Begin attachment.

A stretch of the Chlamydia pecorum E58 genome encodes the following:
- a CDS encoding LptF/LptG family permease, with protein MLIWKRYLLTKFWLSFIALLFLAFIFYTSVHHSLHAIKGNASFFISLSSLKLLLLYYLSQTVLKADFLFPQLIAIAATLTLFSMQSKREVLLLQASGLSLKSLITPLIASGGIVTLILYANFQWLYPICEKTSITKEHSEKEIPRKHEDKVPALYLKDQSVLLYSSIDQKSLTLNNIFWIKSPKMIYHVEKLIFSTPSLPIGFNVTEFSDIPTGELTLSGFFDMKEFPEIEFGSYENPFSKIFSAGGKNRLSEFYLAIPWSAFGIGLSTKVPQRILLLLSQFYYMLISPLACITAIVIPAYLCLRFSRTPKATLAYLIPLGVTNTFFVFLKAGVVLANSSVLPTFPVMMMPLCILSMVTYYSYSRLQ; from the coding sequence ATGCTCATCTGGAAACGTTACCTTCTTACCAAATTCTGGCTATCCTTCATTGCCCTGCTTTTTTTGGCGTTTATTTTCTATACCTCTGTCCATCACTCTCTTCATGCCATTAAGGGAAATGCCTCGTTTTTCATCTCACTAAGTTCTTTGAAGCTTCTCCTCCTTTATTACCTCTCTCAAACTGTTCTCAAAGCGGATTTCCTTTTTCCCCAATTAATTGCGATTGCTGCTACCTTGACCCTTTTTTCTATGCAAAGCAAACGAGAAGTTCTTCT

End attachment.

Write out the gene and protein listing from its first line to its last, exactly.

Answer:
A stretch of the Chlamydia pecorum E58 genome encodes the following:
- a CDS encoding LptF/LptG family permease, with protein MLIWKRYLLTKFWLSFIALLFLAFIFYTSVHHSLHAIKGNASFFISLSSLKLLLLYYLSQTVLKADFLFPQLIAIAATLTLFSMQSKREVLLLQASGLSLKSLITPLIASGGIVTLILYANFQWLYPICEKTSITKEHSEKEIPRKHEDKVPALYLKDQSVLLYSSIDQKSLTLNNIFWIKSPKMIYHVEKLIFSTPSLPIGFNVTEFSDIPTGELTLSGFFDMKEFPEIEFGSYENPFSKIFSAGGKNRLSEFYLAIPWSAFGIGLSTKVPQRILLLLSQFYYMLISPLACITAIVIPAYLCLRFSRTPKATLAYLIPLGVTNTFFVFLKAGVVLANSSVLPTFPVMMMPLCILSMVTYYSYSRLQ; from the coding sequence ATGCTCATCTGGAAACGTTACCTTCTTACCAAATTCTGGCTATCCTTCATTGCCCTGCTTTTTTTGGCGTTTATTTTCTATACCTCTGTCCATCACTCTCTTCATGCCATTAAGGGAAATGCCTCGTTTTTCATCTCACTAAGTTCTTTGAAGCTTCTCCTCCTTTATTACCTCTCTCAAACTGTTCTCAAAGCGGATTTCCTTTTTCCCCAATTAATTGCGATTGCTGCTACCTTGACCCTTTTTTCTATGCAAAGCAAACGAGAAGTTCTTCT